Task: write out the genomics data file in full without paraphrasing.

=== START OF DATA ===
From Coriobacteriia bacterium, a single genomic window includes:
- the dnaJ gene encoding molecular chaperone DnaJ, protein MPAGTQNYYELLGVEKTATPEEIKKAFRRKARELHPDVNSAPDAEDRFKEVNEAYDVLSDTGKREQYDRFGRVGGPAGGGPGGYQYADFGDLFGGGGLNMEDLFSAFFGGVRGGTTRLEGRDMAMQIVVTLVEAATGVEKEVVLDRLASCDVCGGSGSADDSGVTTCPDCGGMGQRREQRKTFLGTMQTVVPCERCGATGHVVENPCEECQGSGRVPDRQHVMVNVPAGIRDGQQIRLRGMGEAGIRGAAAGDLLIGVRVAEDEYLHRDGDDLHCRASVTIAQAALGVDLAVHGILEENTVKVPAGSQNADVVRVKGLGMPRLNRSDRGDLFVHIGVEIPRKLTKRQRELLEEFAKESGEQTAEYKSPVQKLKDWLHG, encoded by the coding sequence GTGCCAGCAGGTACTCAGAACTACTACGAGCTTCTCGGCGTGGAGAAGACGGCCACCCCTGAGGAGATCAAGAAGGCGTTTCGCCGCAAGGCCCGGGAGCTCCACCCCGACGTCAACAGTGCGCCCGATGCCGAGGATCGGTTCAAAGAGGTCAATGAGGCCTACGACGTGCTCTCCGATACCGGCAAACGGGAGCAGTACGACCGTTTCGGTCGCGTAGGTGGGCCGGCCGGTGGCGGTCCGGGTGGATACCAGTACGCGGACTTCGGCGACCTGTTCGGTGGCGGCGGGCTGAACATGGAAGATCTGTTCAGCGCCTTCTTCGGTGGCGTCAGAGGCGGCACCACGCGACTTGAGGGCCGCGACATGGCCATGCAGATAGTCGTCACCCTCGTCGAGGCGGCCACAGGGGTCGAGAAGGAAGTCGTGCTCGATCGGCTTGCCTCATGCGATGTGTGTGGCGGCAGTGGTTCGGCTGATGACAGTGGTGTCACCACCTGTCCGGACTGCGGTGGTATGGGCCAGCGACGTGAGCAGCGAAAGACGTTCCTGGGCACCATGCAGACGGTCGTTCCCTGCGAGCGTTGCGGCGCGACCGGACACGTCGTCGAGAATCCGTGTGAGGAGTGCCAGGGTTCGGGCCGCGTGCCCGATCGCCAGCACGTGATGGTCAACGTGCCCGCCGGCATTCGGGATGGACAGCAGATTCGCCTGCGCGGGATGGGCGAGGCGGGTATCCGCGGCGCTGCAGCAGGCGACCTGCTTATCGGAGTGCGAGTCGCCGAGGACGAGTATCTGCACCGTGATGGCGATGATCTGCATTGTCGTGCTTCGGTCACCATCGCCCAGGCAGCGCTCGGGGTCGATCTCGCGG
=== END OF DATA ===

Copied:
From Coriobacteriia bacterium, a single genomic window includes:
- the dnaJ gene encoding molecular chaperone DnaJ, protein MPAGTQNYYELLGVEKTATPEEIKKAFRRKARELHPDVNSAPDAEDRFKEVNEAYDVLSDTGKREQYDRFGRVGGPAGGGPGGYQYADFGDLFGGGGLNMEDLFSAFFGGVRGGTTRLEGRDMAMQIVVTLVEAATGVEKEVVLDRLASCDVCGGSGSADDSGVTTCPDCGGMGQRREQRKTFLGTMQTVVPCERCGATGHVVENPCEECQGSGRVPDRQHVMVNVPAGIRDGQQIRLRGMGEAGIRGAAAGDLLIGVRVAEDEYLHRDGDDLHCRASVTIAQAALGVDLAVHGILEENTVKVPAGSQNADVVRVKGLGMPRLNRSDRGDLFVHIGVEIPRKLTKRQRELLEEFAKESGEQTAEYKSPVQKLKDWLHG, encoded by the coding sequence GTGCCAGCAGGTACTCAGAACTACTACGAGCTTCTCGGCGTGGAGAAGACGGCCACCCCTGAGGAGATCAAGAAGGCGTTTCGCCGCAAGGCCCGGGAGCTCCACCCCGACGTCAACAGTGCGCCCGATGCCGAGGATCGGTTCAAAGAGGTCAATGAGGCCTACGACGTGCTCTCCGATACCGGCAAACGGGAGCAGTACGACCGTTTCGGTCGCGTAGGTGGGCCGGCCGGTGGCGGTCCGGGTGGATACCAGTACGCGGACTTCGGCGACCTGTTCGGTGGCGGCGGGCTGAACATGGAAGATCTGTTCAGCGCCTTCTTCGGTGGCGTCAGAGGCGGCACCACGCGACTTGAGGGCCGCGACATGGCCATGCAGATAGTCGTCACCCTCGTCGAGGCGGCCACAGGGGTCGAGAAGGAAGTCGTGCTCGATCGGCTTGCCTCATGCGATGTGTGTGGCGGCAGTGGTTCGGCTGATGACAGTGGTGTCACCACCTGTCCGGACTGCGGTGGTATGGGCCAGCGACGTGAGCAGCGAAAGACGTTCCTGGGCACCATGCAGACGGTCGTTCCCTGCGAGCGTTGCGGCGCGACCGGACACGTCGTCGAGAATCCGTGTGAGGAGTGCCAGGGTTCGGGCCGCGTGCCCGATCGCCAGCACGTGATGGTCAACGTGCCCGCCGGCATTCGGGATGGACAGCAGATTCGCCTGCGCGGGATGGGCGAGGCGGGTATCCGCGGCGCTGCAGCAGGCGACCTGCTTATCGGAGTGCGAGTCGCCGAGGACGAGTATCTGCACCGTGATGGCGATGATCTGCATTGTCGTGCTTCGGTCACCATCGCCCAGGCAGCGCTCGGGGTCGATCTCGCGG